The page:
New dawn for Indo-Bangla ties

Dhaka: Bangladesh and India are set to redraw their maps through swapping territories and people between them amid a wind of change blowing in their politics, 41 years after the 1974 Indira Gandhi-Sheikh Mujibur Rahman historic pact.

Begun four decades ago, the official process for exchange of enclaves is likely to be completed during Indian Prime Minister Narendra Modi’s Dhaka visit starting on Saturday.

Some more agreements are expected between the two governments, which will pave the way for regional connectivity and contribute to economic development.

Bangladesh, according to the Land Boundary Agreement of 1974 and protocol, will receive 111 enclaves with 17, 160 acres of land and cede 51 enclaves with a land mass of 7,110 acres to India. The enclaves in Bangladesh have a population of around 14,000 while the Indian enclaves are home to around 37,000. Those living in the Indian enclaves can either stay on their land as Bangladeshis or move to India while those in the Bangladeshi enclaves can live there as Indians or move to Bangladesh.

Centering on the exchange of enclaves and the visit of the Indian leader, politics has taken a new look in both countries.  

In Bangladesh, anti-Indian politics seems to have died down ahead of Modi’s visit. It is because of BNP’s dramatic shift from its anti-Indian stance, one of its core political philosophies.

Instead, the party now wants to build friendly relations with India. Its high command has made hectic efforts to arrange a meeting between Modi and party Chief Khaleda Zia and has eventually been successful (Modi will meet Khaleda on Sunday).

BNP’s senior leaders have refrained from publicly criticizing the Land Boundary Agreement and the recent amendment to the Indian constitution made to implement the agreement. The party rather thanked India for doing so. The BNP leaders are not blasting the Hasina government’s move to sign agreements with India for connectivity.

All this makes Modi a fortunate Indian leader because during his visit he will have on his side the main force in politics that usually banks on anti-India politics.

After Indira Gandhi’s Dhaka visit in 1972, he is set to be the first Indian PM to draw huge attention and generate high hopes.

But politics seems to have changed in India too, particularly in Modi’s own party, BJP.

While in opposition, his party strongly opposed the Congress-led government’s move to amend the constitution to ratify the Land Boundary Agreement.

BJP government’s External Affairs Minister Sushma Swaraj, the then leader of the opposition in the Lok Sabha, warned on August 24, 2013, against introduction of the constitution amendment bill.

Describing the land boundary agreement with Bangladesh as an emotional issue, Swaraj had said the BJP was firmly opposed to it.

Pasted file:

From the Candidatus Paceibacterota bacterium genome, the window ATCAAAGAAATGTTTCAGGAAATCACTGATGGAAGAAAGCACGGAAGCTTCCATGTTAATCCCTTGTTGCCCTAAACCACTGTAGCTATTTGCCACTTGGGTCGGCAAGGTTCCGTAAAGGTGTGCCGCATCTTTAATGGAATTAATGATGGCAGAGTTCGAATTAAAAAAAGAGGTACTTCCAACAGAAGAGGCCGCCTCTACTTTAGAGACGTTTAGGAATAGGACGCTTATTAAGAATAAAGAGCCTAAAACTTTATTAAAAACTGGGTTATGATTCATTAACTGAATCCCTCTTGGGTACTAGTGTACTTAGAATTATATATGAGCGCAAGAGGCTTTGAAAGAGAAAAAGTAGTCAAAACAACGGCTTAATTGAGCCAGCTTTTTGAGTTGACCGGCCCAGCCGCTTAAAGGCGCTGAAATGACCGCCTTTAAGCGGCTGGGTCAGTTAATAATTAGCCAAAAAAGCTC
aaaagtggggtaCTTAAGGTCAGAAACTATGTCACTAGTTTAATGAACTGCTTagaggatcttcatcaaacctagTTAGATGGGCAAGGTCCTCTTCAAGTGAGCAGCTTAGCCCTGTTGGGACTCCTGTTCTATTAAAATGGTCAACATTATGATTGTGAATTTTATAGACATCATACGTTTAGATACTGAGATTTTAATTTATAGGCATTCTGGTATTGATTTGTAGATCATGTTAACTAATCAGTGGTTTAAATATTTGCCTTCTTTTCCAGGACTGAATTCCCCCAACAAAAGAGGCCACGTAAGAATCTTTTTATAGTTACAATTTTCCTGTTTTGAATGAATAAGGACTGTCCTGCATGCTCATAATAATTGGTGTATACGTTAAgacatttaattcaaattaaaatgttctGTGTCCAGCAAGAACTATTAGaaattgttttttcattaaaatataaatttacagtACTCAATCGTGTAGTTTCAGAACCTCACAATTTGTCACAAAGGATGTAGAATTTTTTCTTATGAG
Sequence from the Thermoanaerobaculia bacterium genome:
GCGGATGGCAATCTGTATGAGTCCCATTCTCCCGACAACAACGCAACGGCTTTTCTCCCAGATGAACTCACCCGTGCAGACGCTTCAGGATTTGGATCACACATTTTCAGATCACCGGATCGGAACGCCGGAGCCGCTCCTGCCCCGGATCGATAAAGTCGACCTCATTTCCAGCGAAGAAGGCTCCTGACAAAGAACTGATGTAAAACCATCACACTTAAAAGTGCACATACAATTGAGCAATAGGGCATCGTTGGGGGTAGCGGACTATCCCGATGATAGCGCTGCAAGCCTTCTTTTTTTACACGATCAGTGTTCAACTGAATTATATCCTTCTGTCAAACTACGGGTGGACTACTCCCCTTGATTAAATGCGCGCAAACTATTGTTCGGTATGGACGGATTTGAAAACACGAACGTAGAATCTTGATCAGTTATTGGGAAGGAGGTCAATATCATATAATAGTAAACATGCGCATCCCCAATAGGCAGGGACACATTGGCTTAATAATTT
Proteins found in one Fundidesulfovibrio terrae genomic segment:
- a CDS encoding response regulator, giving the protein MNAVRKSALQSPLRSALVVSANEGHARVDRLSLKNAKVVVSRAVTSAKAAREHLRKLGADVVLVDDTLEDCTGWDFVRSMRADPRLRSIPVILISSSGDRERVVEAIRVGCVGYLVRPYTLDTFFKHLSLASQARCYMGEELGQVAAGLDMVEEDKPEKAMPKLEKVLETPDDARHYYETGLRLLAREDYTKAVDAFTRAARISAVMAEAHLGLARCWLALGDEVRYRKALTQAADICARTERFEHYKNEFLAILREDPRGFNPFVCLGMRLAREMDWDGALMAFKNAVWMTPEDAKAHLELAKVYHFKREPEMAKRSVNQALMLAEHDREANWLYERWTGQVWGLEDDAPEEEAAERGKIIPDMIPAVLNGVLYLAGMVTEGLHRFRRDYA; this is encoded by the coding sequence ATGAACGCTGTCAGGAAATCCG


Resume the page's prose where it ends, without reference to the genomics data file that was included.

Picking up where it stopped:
Modi himself, in the run up to the general election last year, spoke against alleged migration of Bangladeshis to India and announced that they would be sent back. His remarks drew sharp criticisms.  

But things started to change after Modi led the BJP to an overwhelming victory against the Congress.

Political analysts say Modi has realized the importance of having a good relationship with Bangladesh for India’s own interest. He wants to see India as an economic powerhouse and increasingly an important player in global politics.

In this direction, India needs taking steps to ensure regional peace and harmony. Modi made a bold move in this regard by inviting all the South Asian heads of states to his oath-taking ceremony.

He focused on the implementation of long-pending land boundary agreement to remove a potential bone of contention and to turn Bangladesh into a real friend who would support India in regional politics, observed political analysts.

It is his charisma that has changed dramatically the political stance of BJP on the land boundary agreement. 

And it is none but Sushma Swaraj who piloted the constitutional amendment bill in parliament. In her speech, Swaraj this time said unity on the bill sent a very positive message to Bangladesh.

When in November 1974 the Bangladesh parliament amended the constitution in order to ratify the land swap agreement, 261 MPs voted for it and seven against. Some opposition MPs even went on to describe the amendment bill as “against the country’s sovereignty,” according to the parliamentary proceedings.

After 41 years, the House on Tuesday unanimously passed a motion thanking India and Modi for clearing the way for the land swap.

Now it depends on the leaders of the two countries how they will work together to strengthen relations to resolve all the outstanding issues for the betterment of the two peoples.


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